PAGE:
@cemccon: Great point; thanks for sharing the tip. It”s definitely wise to double check each policy’s coverage and small print. You don’t want to find out too late.

    by Anonymous on Mar 18, 2009 at 2:35 pm

  4. Like Mase I’m also using a high deductible plan with an HSA. Mine is through work. With the HSA plan I only pay for what I actually use. Last year we saved about $1600 with the HSA plan compared to the traditional insurance with copay/coinsurance. If we’d used more medical services we’d have more cost with the HSA but our maximum cost with the HSA is still about $700 less.

    Extra bonus with the HSA is that we can put more money into the HSA account and then use pretax dollars to pay for any other medical expenses such as dental bills or even over the counter drugs.

    Jim

    by Anonymous on Mar 18, 2009 at 3:03 pm

  5. I actually don’t have health insurance, but I don’t plan on getting sick. 🙂

    by Anonymous on Mar 18, 2009 at 4:00 pm

  6. Here’s a pretty good HSA service that I’m using that’s fairly low cost that I’d found in my research 2 years ago that people might find useful. It’s the best one I’ve found so far for new accounts:

    http://www.AmericanChartered.com

    – Rick

    by Anonymous on Mar 18, 2009 at 4:54 pm

  7. About, the well child care at the Health Department, I was not aware of that.
    At one point, our son, who was about 19 at the time and uninsured, got strep throat. I called the Health Department and was told that they only did lab work for (you guessed it) sexually transmitted diseases. I asked if it counted that his girlfriend got strep throat ahead of him. This struck me odd, since strep throat was a very communicable disease but our tax dollars going into the Health Department would only cover . . . What we did was call our family doctor and tell him that our son’s girlfriend had a positive strep culture, and our son had a sore throat. Our Doctor called a penicillian prescription over to the pharmacy. It was under $10.00 to pick that up without insurance. Worth a try. I’m sure it helps when the Dr. knows the family very well.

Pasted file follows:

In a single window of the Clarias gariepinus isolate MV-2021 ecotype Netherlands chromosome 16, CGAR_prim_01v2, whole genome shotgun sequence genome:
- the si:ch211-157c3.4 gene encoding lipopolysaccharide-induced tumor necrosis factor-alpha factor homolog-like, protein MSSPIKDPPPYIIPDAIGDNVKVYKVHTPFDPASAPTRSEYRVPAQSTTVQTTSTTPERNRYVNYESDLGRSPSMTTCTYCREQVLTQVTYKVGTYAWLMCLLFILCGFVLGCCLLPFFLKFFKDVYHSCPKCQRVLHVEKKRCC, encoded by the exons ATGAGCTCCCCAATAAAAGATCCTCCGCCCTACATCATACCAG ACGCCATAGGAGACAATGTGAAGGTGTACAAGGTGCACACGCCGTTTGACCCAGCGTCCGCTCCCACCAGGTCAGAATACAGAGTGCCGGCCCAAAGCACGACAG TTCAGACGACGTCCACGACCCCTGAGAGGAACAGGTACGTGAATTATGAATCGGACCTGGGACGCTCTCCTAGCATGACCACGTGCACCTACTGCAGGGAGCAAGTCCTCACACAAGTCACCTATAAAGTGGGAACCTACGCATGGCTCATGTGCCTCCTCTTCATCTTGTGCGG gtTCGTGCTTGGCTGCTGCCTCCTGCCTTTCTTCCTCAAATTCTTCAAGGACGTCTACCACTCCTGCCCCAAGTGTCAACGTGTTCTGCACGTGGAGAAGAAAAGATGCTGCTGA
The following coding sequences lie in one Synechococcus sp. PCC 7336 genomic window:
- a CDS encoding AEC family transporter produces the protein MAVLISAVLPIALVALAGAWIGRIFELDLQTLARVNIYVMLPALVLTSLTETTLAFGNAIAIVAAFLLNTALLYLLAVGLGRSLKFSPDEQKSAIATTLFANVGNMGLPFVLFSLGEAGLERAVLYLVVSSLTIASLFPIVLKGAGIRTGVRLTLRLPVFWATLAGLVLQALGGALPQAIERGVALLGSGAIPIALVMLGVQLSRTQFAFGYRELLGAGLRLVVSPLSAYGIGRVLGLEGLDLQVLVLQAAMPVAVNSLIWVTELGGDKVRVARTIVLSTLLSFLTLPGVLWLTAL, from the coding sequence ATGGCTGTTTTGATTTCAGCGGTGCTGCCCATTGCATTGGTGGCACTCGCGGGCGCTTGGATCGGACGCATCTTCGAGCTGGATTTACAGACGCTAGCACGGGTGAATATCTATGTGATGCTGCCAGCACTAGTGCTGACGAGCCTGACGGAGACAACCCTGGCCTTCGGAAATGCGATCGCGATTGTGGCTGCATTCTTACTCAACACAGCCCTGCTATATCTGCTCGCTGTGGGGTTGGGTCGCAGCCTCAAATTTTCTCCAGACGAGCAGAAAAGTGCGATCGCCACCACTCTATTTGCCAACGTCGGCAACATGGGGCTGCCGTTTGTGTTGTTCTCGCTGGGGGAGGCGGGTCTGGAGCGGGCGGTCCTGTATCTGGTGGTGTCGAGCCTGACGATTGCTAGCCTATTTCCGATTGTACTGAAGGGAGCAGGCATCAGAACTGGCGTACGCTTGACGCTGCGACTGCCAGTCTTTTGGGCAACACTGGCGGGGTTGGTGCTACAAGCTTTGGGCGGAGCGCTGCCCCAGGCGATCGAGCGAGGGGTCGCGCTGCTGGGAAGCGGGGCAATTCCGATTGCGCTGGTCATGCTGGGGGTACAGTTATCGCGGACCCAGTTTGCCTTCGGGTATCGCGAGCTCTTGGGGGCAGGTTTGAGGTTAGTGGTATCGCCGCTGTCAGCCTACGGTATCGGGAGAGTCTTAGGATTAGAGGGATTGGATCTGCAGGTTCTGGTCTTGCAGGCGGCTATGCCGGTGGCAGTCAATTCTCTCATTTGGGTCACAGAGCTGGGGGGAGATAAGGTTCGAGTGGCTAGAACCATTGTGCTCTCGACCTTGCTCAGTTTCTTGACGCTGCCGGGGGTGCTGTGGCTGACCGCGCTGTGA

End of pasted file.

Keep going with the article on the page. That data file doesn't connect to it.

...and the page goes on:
by Anonymous on Mar 19, 2009 at 12:08 pm

  8. If you live in northern (and maybe southern) California, and are looking for an HSA, Patelco credit union is offering an amazing 5% interest rate on their HSA savings accounts. I’ve just signed up for it so have no firsthand experience, but my insurance broker has an HSA there and loves it.

    by Anonymous on Mar 19, 2009 at 1:33 pm

  9. There are some great high deductible plans out there that offer 1 physical a year and first dollar Rx benefits. These plans are ideal for people that only see a doctor 1-2 times a year and are in great health.

    by Anonymous on Mar 20, 2009 at 1:00 am

  10. @Ray: Look around, you may find something acceptable, even if it’s catastrophic health insurance.

    @ Carma: Good point on family doctors. Some will work with you and your financial situation.

    @Rick, Trav, and Jeremy: Thanks for the suggestions! I hope it can help some people.

    by Anonymous on Mar 20, 2009 at 9:00 am

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Hello and welcome. I’m “nickel”, and I’m the guy who runs this place. I’m a thirty-something family man with a loving wife and four wonderful kids. I’ve been sharing my thoughts on various topics related to money and finance here on FiveCentNickel since May 1, 2005. While my wife and I have always been pretty […]more →